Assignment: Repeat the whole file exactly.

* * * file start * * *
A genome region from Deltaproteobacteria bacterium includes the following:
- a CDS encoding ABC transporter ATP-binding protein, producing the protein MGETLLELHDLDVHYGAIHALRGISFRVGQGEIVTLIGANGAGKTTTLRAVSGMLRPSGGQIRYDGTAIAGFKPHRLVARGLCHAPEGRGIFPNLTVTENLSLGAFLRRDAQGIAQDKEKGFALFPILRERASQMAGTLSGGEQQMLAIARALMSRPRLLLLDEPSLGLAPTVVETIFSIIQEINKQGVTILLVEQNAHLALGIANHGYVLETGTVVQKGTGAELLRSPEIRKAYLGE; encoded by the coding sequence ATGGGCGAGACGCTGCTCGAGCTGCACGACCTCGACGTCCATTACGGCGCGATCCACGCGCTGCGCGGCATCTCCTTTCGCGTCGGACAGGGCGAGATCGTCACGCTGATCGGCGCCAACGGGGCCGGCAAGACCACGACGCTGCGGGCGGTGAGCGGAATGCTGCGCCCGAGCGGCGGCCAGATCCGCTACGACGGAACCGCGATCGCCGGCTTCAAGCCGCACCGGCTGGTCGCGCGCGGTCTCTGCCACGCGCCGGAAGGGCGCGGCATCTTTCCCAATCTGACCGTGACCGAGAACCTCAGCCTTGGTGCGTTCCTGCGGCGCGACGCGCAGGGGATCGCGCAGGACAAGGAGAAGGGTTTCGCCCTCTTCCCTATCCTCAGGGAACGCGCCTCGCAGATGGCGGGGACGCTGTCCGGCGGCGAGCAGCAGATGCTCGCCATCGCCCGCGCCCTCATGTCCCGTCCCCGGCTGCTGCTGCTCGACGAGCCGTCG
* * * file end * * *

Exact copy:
A genome region from Deltaproteobacteria bacterium includes the following:
- a CDS encoding ABC transporter ATP-binding protein, producing the protein MGETLLELHDLDVHYGAIHALRGISFRVGQGEIVTLIGANGAGKTTTLRAVSGMLRPSGGQIRYDGTAIAGFKPHRLVARGLCHAPEGRGIFPNLTVTENLSLGAFLRRDAQGIAQDKEKGFALFPILRERASQMAGTLSGGEQQMLAIARALMSRPRLLLLDEPSLGLAPTVVETIFSIIQEINKQGVTILLVEQNAHLALGIANHGYVLETGTVVQKGTGAELLRSPEIRKAYLGE; encoded by the coding sequence ATGGGCGAGACGCTGCTCGAGCTGCACGACCTCGACGTCCATTACGGCGCGATCCACGCGCTGCGCGGCATCTCCTTTCGCGTCGGACAGGGCGAGATCGTCACGCTGATCGGCGCCAACGGGGCCGGCAAGACCACGACGCTGCGGGCGGTGAGCGGAATGCTGCGCCCGAGCGGCGGCCAGATCCGCTACGACGGAACCGCGATCGCCGGCTTCAAGCCGCACCGGCTGGTCGCGCGCGGTCTCTGCCACGCGCCGGAAGGGCGCGGCATCTTTCCCAATCTGACCGTGACCGAGAACCTCAGCCTTGGTGCGTTCCTGCGGCGCGACGCGCAGGGGATCGCGCAGGACAAGGAGAAGGGTTTCGCCCTCTTCCCTATCCTCAGGGAACGCGCCTCGCAGATGGCGGGGACGCTGTCCGGCGGCGAGCAGCAGATGCTCGCCATCGCCCGCGCCCTCATGTCCCGTCCCCGGCTGCTGCTGCTCGACGAGCCGTCG